Paradjanov Box Set: A Four Part Review
Part 1. The Main Show: The Color of Pomegranates
Alright, I’m sure my admittance of this will cause me to lose any number of bets, but I believe I have finally discovered a special feature that adds to my enjoyment and understanding of a film. In a film distribution climate in which technophilic making-of’s and indulgent memoirs are crammed together with every feature, short, and other product featured on a DVD, I am dumbstruck at the quality of the extra content of Paradjanov: A Requiem bundled with Sergei Paradjanov’s The Color of Pomegranates. I am so impressed that I might even retract my disparaging remarks about the superfluity of the disc medium.
First, however, we must be sure not to overlook the centerpiece of this disc, Paradjnov’s feature The Color of Pomegranates. Although formally aberrant and often difficult to follow, Pomegranates doesn’t just channel the cinematographic muses, it bridles them and rides them through the streets. Palette, framing, composition: throw any number of exaggerated superlatives you want in front of any of those words and you have a modest evaluation of the piece.
There is no camera movement within the 60-some odd minutes that make up the film and the aspect ratio is nearly square. Both, though, are in the service of the prevailing aesthetic of the film which is the filmic emulation of bas reliefs and medieval paintings. Through ambiguously-faced actors and an exaggerated, gesture-based schema of movement, Paradjanov translates from medium to medium without compare.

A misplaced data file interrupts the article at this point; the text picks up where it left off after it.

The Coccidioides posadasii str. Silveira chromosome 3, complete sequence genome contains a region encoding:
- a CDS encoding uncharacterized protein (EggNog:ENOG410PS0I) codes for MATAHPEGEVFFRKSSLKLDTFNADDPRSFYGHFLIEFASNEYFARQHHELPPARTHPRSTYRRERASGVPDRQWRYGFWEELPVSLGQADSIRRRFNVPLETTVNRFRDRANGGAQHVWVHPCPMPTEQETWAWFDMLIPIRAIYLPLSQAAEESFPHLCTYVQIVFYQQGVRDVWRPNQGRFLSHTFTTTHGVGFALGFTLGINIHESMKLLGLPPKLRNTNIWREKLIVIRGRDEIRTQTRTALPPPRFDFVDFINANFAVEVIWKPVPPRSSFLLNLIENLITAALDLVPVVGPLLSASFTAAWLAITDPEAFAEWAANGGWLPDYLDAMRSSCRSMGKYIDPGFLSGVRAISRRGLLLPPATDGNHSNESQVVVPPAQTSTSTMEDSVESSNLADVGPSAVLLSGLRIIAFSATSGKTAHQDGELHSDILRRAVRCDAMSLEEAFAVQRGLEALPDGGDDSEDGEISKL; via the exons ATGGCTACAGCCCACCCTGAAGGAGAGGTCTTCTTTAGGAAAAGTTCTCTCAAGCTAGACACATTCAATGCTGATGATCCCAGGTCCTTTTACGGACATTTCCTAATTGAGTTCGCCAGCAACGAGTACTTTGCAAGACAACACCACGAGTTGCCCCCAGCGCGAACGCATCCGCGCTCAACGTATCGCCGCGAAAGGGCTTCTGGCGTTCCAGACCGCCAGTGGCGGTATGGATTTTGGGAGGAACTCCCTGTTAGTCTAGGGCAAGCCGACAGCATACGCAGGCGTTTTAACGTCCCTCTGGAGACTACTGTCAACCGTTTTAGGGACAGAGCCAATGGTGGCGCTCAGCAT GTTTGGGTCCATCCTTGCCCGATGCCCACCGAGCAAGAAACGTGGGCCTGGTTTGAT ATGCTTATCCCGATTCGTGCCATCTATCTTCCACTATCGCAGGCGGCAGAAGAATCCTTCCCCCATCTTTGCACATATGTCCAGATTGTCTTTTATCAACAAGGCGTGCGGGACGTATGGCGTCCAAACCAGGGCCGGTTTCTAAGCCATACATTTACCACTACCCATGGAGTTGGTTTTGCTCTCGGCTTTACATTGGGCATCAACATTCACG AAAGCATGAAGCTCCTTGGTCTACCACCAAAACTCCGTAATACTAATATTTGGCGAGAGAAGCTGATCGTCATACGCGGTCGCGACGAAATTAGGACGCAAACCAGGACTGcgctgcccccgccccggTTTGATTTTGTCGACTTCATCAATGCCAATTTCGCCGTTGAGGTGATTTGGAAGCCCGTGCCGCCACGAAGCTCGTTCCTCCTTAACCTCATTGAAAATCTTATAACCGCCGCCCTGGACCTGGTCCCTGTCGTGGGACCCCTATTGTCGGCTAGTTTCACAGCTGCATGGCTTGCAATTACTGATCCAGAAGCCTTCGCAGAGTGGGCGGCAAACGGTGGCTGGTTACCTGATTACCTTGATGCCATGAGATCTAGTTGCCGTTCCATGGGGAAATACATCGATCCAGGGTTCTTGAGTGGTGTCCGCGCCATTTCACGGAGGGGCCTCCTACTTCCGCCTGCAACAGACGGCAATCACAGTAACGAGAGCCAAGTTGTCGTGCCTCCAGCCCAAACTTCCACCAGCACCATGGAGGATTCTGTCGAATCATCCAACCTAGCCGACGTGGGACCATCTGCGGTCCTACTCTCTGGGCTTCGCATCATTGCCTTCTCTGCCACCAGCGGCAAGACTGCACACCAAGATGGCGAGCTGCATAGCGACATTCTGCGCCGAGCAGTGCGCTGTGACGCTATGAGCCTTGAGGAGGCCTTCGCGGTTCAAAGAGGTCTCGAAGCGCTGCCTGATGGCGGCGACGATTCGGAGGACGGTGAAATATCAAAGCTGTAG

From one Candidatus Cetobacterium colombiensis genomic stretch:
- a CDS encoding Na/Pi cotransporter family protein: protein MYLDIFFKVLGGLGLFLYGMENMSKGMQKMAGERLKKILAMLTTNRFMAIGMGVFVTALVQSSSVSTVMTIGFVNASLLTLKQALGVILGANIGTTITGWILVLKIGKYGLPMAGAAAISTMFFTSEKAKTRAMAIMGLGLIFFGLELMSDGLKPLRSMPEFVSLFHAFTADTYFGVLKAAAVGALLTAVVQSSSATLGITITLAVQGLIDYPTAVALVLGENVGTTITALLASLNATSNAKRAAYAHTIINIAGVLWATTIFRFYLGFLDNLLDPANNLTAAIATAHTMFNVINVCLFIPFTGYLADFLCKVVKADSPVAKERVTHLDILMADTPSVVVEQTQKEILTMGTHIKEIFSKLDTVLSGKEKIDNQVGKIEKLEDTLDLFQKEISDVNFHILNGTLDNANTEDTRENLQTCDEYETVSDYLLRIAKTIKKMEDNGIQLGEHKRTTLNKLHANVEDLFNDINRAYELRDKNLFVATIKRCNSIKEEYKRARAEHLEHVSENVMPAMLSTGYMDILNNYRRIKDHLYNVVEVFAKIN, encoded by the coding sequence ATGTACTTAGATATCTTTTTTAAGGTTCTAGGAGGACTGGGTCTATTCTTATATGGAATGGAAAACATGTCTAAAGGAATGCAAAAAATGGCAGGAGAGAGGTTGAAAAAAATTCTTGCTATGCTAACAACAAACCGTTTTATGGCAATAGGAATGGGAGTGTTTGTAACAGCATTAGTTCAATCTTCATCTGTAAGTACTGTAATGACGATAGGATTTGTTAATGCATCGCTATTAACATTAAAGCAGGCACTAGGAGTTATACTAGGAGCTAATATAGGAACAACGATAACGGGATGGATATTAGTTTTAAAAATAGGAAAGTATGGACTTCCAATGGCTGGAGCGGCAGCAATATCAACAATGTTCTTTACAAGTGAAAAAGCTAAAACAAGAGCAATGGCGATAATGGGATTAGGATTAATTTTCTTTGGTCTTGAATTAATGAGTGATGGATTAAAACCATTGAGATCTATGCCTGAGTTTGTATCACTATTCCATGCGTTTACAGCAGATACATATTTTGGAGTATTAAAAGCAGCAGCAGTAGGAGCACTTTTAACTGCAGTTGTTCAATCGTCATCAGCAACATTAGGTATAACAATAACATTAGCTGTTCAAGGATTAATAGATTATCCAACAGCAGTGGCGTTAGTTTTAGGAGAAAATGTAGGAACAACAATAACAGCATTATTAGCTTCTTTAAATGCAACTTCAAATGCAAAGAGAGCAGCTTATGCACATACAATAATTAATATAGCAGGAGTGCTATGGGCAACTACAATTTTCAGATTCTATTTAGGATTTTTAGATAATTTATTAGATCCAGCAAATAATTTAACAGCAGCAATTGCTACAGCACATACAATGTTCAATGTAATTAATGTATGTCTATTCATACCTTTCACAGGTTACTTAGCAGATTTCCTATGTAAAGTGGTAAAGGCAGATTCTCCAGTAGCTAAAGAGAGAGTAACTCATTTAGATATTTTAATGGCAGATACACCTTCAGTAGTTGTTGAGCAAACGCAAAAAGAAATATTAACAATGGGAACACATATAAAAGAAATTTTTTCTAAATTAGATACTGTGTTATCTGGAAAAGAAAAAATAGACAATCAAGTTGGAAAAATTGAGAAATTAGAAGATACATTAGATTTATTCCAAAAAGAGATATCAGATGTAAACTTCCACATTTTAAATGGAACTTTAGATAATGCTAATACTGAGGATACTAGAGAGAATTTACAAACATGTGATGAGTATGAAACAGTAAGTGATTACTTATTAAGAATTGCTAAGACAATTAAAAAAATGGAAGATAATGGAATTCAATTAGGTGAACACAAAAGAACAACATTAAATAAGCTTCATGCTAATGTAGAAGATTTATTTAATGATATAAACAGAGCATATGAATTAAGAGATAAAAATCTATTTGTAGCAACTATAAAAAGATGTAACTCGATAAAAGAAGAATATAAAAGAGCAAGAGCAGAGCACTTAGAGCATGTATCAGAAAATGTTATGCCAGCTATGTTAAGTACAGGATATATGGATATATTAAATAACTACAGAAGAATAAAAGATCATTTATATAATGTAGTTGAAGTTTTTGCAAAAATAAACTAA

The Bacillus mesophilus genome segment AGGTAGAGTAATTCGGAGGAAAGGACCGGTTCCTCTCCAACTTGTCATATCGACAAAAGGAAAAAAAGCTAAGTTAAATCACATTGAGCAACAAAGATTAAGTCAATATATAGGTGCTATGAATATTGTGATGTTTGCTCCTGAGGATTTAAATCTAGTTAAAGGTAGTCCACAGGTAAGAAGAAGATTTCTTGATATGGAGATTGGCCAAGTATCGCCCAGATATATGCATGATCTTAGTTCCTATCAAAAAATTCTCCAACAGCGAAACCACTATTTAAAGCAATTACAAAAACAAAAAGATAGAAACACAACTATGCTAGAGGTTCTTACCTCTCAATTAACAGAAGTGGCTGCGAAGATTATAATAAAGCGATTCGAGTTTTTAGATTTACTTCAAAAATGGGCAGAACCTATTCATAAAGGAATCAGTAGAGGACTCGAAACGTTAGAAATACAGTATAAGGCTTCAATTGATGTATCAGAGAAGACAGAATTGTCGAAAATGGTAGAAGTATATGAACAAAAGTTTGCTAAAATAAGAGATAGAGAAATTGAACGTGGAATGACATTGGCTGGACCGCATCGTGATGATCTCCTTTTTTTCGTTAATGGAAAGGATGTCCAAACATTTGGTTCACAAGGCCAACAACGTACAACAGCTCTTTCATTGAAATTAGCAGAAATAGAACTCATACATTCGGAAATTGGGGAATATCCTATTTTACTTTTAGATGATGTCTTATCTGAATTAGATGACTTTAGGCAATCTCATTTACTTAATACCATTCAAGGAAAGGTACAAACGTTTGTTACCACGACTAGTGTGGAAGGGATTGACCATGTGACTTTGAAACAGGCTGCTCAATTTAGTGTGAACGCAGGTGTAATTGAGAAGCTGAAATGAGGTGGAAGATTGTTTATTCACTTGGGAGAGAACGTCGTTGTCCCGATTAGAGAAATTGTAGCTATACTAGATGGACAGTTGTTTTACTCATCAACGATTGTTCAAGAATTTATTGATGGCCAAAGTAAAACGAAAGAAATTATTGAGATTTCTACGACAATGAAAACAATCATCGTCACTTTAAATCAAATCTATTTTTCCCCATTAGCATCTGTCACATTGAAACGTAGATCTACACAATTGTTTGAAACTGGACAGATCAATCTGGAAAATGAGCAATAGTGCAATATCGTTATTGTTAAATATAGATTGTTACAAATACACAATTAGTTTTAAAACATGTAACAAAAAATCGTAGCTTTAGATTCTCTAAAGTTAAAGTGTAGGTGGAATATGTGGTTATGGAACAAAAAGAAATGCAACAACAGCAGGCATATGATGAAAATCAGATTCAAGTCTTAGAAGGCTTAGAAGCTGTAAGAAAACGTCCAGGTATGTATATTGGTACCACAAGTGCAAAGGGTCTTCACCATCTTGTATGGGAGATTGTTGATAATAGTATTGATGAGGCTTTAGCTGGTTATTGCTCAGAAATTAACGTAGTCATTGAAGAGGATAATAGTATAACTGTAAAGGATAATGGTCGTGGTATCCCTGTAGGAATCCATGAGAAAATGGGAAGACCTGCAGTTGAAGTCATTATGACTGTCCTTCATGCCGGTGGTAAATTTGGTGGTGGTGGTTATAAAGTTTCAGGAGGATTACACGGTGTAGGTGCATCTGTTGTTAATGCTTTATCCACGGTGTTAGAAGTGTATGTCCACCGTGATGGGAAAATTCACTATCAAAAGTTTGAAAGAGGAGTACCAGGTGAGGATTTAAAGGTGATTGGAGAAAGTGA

This may prompt the question, “That is an interesting experiment, but why would anyone want to undermine the temporally dynamic essence of film by trying to ape a still format?” Truthfully, I wondered the same thing. Even though the film is beautiful enough to choke up most anyone, there seems to be no real justification for such an avant-garde form. One could argue that the relief aspect captures an ethos of mythic immortality, or that the style summons emotion commonly evoked from etched stone and painted rock. However, both seem unsatisfactory and the film pushes me dangerously close to conferring the “art for art’s sake” label.
This held true only until I watched the extra feature, Requiem. This 50-minute documentary trades visual appeal for content, a welcome exchange after the feature film with vigorously does just the opposite. For most of the duration we are seated across from husky, white-bearded Paradjanov himself, as the man speaks about his experiences. Couched as a “requiem”, it is extremely satisfying to have the formally bombastic director essentially deliver his own eulogy equally bombastically.